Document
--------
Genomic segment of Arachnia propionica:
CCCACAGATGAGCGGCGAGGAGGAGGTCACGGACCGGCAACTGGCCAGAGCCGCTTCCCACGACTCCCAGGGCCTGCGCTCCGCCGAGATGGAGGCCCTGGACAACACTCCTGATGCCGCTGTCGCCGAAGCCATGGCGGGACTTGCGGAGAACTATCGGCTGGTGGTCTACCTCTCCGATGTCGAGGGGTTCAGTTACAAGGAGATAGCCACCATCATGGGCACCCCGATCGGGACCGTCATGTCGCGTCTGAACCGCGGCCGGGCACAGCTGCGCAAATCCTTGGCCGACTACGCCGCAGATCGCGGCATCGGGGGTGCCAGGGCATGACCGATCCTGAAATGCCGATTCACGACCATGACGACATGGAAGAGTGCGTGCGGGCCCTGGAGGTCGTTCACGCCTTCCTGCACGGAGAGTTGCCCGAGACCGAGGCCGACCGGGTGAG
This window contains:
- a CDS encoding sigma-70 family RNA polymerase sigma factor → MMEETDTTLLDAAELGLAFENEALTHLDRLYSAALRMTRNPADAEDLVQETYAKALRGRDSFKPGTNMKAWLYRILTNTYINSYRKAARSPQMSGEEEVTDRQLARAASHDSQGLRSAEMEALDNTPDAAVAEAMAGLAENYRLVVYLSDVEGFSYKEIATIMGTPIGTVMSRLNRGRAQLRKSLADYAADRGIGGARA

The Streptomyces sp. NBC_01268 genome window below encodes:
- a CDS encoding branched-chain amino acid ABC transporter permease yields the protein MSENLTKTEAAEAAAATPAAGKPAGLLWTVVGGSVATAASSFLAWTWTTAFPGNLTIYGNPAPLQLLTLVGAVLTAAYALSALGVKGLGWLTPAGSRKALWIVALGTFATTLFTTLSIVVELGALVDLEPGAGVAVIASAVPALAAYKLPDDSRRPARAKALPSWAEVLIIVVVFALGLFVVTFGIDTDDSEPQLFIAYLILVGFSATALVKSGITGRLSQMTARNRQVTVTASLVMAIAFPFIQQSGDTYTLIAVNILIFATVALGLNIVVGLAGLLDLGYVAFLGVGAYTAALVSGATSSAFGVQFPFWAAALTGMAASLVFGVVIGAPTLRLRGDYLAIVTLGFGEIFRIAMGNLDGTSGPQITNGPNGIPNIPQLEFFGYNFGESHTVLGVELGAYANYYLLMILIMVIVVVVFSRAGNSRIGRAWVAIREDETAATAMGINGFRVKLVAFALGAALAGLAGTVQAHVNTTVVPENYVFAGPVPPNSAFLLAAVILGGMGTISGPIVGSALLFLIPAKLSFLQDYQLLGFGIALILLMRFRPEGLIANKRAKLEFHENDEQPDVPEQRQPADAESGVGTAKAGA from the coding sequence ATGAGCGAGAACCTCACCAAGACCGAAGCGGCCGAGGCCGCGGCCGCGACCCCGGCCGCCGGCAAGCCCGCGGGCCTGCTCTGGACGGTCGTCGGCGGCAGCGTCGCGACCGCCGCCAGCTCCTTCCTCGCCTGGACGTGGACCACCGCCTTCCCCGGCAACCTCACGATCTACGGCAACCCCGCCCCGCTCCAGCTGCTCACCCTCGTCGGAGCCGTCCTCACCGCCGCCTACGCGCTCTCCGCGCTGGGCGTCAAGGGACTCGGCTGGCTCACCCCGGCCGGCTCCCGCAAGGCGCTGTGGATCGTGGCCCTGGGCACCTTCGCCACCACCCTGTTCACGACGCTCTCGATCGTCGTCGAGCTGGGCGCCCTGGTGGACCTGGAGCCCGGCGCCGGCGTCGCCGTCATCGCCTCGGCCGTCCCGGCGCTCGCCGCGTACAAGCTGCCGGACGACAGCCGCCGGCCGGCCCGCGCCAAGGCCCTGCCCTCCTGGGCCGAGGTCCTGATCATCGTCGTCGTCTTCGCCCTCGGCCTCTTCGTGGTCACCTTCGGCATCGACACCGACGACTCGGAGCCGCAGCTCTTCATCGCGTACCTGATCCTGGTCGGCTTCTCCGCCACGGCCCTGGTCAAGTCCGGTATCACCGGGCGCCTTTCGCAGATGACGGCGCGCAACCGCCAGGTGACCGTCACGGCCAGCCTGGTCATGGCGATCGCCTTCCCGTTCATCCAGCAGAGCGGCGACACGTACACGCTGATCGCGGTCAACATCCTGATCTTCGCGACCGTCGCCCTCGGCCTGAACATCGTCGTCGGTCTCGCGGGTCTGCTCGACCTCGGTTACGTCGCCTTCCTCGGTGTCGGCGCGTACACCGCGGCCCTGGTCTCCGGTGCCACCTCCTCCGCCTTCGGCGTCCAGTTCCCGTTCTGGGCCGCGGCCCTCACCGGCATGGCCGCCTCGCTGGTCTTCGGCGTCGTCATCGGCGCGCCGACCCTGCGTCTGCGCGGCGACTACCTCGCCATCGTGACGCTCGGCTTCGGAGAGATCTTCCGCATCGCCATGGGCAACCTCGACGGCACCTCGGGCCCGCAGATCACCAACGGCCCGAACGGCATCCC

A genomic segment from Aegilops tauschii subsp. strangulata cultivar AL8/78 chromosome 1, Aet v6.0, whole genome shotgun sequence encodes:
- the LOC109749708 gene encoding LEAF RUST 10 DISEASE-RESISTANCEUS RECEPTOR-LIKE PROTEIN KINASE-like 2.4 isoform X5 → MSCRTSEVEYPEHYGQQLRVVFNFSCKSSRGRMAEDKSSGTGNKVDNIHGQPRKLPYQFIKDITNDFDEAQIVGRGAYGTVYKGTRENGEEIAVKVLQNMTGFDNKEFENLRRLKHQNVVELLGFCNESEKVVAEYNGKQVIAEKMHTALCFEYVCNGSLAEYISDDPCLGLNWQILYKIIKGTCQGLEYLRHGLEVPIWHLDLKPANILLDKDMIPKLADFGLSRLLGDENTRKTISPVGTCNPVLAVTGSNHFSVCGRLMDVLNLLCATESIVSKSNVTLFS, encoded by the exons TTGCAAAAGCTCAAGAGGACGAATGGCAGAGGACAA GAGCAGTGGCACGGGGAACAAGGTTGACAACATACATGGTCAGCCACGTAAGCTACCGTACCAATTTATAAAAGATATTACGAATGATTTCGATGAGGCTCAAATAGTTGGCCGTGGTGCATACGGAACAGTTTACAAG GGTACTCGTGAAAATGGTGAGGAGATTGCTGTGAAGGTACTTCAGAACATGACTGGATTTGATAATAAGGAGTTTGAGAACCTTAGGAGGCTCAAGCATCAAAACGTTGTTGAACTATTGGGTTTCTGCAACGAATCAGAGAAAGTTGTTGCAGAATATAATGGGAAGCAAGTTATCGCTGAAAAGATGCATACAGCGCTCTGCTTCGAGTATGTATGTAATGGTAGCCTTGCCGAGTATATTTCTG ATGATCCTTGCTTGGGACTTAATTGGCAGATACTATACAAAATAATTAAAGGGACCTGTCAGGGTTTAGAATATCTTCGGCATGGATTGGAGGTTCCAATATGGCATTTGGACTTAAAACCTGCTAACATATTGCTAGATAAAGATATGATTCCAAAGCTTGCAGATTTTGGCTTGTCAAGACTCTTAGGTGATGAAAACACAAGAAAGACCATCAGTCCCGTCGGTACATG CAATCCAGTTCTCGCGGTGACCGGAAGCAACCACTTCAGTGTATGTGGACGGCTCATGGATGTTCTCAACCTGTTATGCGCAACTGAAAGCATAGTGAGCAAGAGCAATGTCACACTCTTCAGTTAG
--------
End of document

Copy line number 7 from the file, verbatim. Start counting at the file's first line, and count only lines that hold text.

A genomic segment from Aegilops tauschii subsp. strangulata cultivar AL8/78 chromosome 1, Aet v6.0, whole genome shotgun sequence encodes: